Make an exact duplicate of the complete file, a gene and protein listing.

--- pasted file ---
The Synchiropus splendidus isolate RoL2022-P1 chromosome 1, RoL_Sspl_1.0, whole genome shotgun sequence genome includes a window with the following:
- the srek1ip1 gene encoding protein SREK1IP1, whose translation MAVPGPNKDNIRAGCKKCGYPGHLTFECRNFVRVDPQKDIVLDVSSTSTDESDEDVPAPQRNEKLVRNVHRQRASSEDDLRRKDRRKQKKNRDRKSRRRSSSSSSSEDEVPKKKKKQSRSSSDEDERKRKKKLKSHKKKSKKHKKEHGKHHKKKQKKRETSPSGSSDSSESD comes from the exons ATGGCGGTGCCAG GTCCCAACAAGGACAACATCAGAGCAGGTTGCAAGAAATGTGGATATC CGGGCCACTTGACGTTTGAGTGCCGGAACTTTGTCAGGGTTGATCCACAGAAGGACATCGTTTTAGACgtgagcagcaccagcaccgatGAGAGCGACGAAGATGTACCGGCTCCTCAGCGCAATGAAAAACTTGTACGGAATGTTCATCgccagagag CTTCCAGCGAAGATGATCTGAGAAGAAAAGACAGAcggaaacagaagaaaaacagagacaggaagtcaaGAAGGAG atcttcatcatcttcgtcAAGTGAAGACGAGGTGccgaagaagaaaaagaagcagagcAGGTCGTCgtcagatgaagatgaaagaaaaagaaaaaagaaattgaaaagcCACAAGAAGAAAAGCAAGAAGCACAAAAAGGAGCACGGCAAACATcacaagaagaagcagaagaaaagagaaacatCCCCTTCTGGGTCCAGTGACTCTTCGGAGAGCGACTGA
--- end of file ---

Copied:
The Synchiropus splendidus isolate RoL2022-P1 chromosome 1, RoL_Sspl_1.0, whole genome shotgun sequence genome includes a window with the following:
- the srek1ip1 gene encoding protein SREK1IP1, whose translation MAVPGPNKDNIRAGCKKCGYPGHLTFECRNFVRVDPQKDIVLDVSSTSTDESDEDVPAPQRNEKLVRNVHRQRASSEDDLRRKDRRKQKKNRDRKSRRRSSSSSSSEDEVPKKKKKQSRSSSDEDERKRKKKLKSHKKKSKKHKKEHGKHHKKKQKKRETSPSGSSDSSESD comes from the exons ATGGCGGTGCCAG GTCCCAACAAGGACAACATCAGAGCAGGTTGCAAGAAATGTGGATATC CGGGCCACTTGACGTTTGAGTGCCGGAACTTTGTCAGGGTTGATCCACAGAAGGACATCGTTTTAGACgtgagcagcaccagcaccgatGAGAGCGACGAAGATGTACCGGCTCCTCAGCGCAATGAAAAACTTGTACGGAATGTTCATCgccagagag CTTCCAGCGAAGATGATCTGAGAAGAAAAGACAGAcggaaacagaagaaaaacagagacaggaagtcaaGAAGGAG atcttcatcatcttcgtcAAGTGAAGACGAGGTGccgaagaagaaaaagaagcagagcAGGTCGTCgtcagatgaagatgaaagaaaaagaaaaaagaaattgaaaagcCACAAGAAGAAAAGCAAGAAGCACAAAAAGGAGCACGGCAAACATcacaagaagaagcagaagaaaagagaaacatCCCCTTCTGGGTCCAGTGACTCTTCGGAGAGCGACTGA